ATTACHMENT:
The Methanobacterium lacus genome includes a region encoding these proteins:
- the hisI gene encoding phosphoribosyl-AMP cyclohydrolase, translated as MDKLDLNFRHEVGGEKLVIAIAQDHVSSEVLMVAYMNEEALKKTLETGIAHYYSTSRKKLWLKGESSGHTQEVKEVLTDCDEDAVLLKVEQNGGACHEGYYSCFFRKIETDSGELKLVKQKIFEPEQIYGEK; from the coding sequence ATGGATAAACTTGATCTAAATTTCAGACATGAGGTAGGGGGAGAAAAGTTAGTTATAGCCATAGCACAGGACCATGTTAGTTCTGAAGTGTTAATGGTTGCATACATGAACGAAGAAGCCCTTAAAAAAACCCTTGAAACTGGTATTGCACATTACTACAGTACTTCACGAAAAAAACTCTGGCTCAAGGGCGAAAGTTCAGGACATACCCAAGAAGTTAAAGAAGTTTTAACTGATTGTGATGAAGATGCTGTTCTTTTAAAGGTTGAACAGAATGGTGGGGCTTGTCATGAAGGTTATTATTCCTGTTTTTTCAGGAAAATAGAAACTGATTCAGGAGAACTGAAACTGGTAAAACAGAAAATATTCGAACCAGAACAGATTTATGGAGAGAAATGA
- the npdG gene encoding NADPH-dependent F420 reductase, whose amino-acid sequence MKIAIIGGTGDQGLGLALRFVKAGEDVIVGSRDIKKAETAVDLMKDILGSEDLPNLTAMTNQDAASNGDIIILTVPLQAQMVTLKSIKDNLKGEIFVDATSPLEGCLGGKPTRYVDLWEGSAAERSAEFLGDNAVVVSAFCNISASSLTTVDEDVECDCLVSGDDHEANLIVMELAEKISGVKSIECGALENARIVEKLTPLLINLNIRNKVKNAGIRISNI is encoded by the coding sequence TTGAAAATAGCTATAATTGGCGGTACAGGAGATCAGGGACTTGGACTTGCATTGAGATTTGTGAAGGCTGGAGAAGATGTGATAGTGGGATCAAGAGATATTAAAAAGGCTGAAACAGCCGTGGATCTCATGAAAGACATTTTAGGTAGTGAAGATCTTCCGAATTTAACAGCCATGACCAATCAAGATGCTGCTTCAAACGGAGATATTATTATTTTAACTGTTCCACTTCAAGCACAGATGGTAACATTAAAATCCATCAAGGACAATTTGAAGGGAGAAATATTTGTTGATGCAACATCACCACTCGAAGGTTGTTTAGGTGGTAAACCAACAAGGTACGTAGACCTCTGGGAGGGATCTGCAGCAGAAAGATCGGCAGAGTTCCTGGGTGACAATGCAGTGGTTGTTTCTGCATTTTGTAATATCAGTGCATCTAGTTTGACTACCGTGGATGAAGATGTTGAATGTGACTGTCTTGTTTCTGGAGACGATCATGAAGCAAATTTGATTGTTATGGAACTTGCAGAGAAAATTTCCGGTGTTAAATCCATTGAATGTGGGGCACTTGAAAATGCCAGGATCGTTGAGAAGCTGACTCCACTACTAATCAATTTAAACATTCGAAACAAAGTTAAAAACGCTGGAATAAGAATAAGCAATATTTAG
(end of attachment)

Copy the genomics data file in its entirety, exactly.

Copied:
The Methanobacterium lacus genome includes a region encoding these proteins:
- the hisI gene encoding phosphoribosyl-AMP cyclohydrolase, translated as MDKLDLNFRHEVGGEKLVIAIAQDHVSSEVLMVAYMNEEALKKTLETGIAHYYSTSRKKLWLKGESSGHTQEVKEVLTDCDEDAVLLKVEQNGGACHEGYYSCFFRKIETDSGELKLVKQKIFEPEQIYGEK; from the coding sequence ATGGATAAACTTGATCTAAATTTCAGACATGAGGTAGGGGGAGAAAAGTTAGTTATAGCCATAGCACAGGACCATGTTAGTTCTGAAGTGTTAATGGTTGCATACATGAACGAAGAAGCCCTTAAAAAAACCCTTGAAACTGGTATTGCACATTACTACAGTACTTCACGAAAAAAACTCTGGCTCAAGGGCGAAAGTTCAGGACATACCCAAGAAGTTAAAGAAGTTTTAACTGATTGTGATGAAGATGCTGTTCTTTTAAAGGTTGAACAGAATGGTGGGGCTTGTCATGAAGGTTATTATTCCTGTTTTTTCAGGAAAATAGAAACTGATTCAGGAGAACTGAAACTGGTAAAACAGAAAATATTCGAACCAGAACAGATTTATGGAGAGAAATGA
- the npdG gene encoding NADPH-dependent F420 reductase, whose amino-acid sequence MKIAIIGGTGDQGLGLALRFVKAGEDVIVGSRDIKKAETAVDLMKDILGSEDLPNLTAMTNQDAASNGDIIILTVPLQAQMVTLKSIKDNLKGEIFVDATSPLEGCLGGKPTRYVDLWEGSAAERSAEFLGDNAVVVSAFCNISASSLTTVDEDVECDCLVSGDDHEANLIVMELAEKISGVKSIECGALENARIVEKLTPLLINLNIRNKVKNAGIRISNI is encoded by the coding sequence TTGAAAATAGCTATAATTGGCGGTACAGGAGATCAGGGACTTGGACTTGCATTGAGATTTGTGAAGGCTGGAGAAGATGTGATAGTGGGATCAAGAGATATTAAAAAGGCTGAAACAGCCGTGGATCTCATGAAAGACATTTTAGGTAGTGAAGATCTTCCGAATTTAACAGCCATGACCAATCAAGATGCTGCTTCAAACGGAGATATTATTATTTTAACTGTTCCACTTCAAGCACAGATGGTAACATTAAAATCCATCAAGGACAATTTGAAGGGAGAAATATTTGTTGATGCAACATCACCACTCGAAGGTTGTTTAGGTGGTAAACCAACAAGGTACGTAGACCTCTGGGAGGGATCTGCAGCAGAAAGATCGGCAGAGTTCCTGGGTGACAATGCAGTGGTTGTTTCTGCATTTTGTAATATCAGTGCATCTAGTTTGACTACCGTGGATGAAGATGTTGAATGTGACTGTCTTGTTTCTGGAGACGATCATGAAGCAAATTTGATTGTTATGGAACTTGCAGAGAAAATTTCCGGTGTTAAATCCATTGAATGTGGGGCACTTGAAAATGCCAGGATCGTTGAGAAGCTGACTCCACTACTAATCAATTTAAACATTCGAAACAAAGTTAAAAACGCTGGAATAAGAATAAGCAATATTTAG